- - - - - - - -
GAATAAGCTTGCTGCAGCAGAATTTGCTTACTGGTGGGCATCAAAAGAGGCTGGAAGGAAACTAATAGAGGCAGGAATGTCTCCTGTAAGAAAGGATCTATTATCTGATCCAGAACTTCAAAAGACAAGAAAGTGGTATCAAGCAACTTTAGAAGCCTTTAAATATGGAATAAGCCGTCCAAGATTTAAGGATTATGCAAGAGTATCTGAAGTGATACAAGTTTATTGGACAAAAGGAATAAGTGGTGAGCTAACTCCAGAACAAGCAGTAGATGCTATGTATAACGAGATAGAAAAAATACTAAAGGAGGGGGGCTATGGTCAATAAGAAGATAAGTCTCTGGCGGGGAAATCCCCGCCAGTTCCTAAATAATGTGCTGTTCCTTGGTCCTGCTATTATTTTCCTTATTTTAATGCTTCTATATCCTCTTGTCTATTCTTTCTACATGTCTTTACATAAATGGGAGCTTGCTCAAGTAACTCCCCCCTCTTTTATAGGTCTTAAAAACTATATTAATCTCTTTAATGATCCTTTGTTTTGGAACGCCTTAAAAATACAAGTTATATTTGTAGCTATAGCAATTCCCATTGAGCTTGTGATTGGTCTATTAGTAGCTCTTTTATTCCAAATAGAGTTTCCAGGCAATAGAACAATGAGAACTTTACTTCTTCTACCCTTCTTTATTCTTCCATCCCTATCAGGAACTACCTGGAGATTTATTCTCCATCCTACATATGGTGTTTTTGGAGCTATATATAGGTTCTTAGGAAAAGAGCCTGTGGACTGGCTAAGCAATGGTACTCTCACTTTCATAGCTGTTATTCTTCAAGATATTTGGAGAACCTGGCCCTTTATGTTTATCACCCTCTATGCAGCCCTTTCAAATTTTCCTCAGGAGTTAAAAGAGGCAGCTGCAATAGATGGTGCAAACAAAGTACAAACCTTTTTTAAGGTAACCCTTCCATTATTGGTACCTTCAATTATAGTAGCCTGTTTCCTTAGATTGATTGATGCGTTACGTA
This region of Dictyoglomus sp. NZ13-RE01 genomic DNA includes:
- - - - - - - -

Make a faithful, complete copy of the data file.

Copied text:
GAATAAGCTTGCTGCAGCAGAATTTGCTTACTGGTGGGCATCAAAAGAGGCTGGAAGGAAACTAATAGAGGCAGGAATGTCTCCTGTAAGAAAGGATCTATTATCTGATCCAGAACTTCAAAAGACAAGAAAGTGGTATCAAGCAACTTTAGAAGCCTTTAAATATGGAATAAGCCGTCCAAGATTTAAGGATTATGCAAGAGTATCTGAAGTGATACAAGTTTATTGGACAAAAGGAATAAGTGGTGAGCTAACTCCAGAACAAGCAGTAGATGCTATGTATAACGAGATAGAAAAAATACTAAAGGAGGGGGGCTATGGTCAATAAGAAGATAAGTCTCTGGCGGGGAAATCCCCGCCAGTTCCTAAATAATGTGCTGTTCCTTGGTCCTGCTATTATTTTCCTTATTTTAATGCTTCTATATCCTCTTGTCTATTCTTTCTACATGTCTTTACATAAATGGGAGCTTGCTCAAGTAACTCCCCCCTCTTTTATAGGTCTTAAAAACTATATTAATCTCTTTAATGATCCTTTGTTTTGGAACGCCTTAAAAATACAAGTTATATTTGTAGCTATAGCAATTCCCATTGAGCTTGTGATTGGTCTATTAGTAGCTCTTTTATTCCAAATAGAGTTTCCAGGCAATAGAACAATGAGAACTTTACTTCTTCTACCCTTCTTTATTCTTCCATCCCTATCAGGAACTACCTGGAGATTTATTCTCCATCCTACATATGGTGTTTTTGGAGCTATATATAGGTTCTTAGGAAAAGAGCCTGTGGACTGGCTAAGCAATGGTACTCTCACTTTCATAGCTGTTATTCTTCAAGATATTTGGAGAACCTGGCCCTTTATGTTTATCACCCTCTATGCAGCCCTTTCAAATTTTCCTCAGGAGTTAAAAGAGGCAGCTGCAATAGATGGTGCAAACAAAGTACAAACCTTTTTTAAGGTAACCCTTCCATTATTGGTACCTTCAATTATAGTAGCCTGTTTCCTTAGATTGATTGATGCGTTACGTA
This region of Dictyoglomus sp. NZ13-RE01 genomic DNA includes: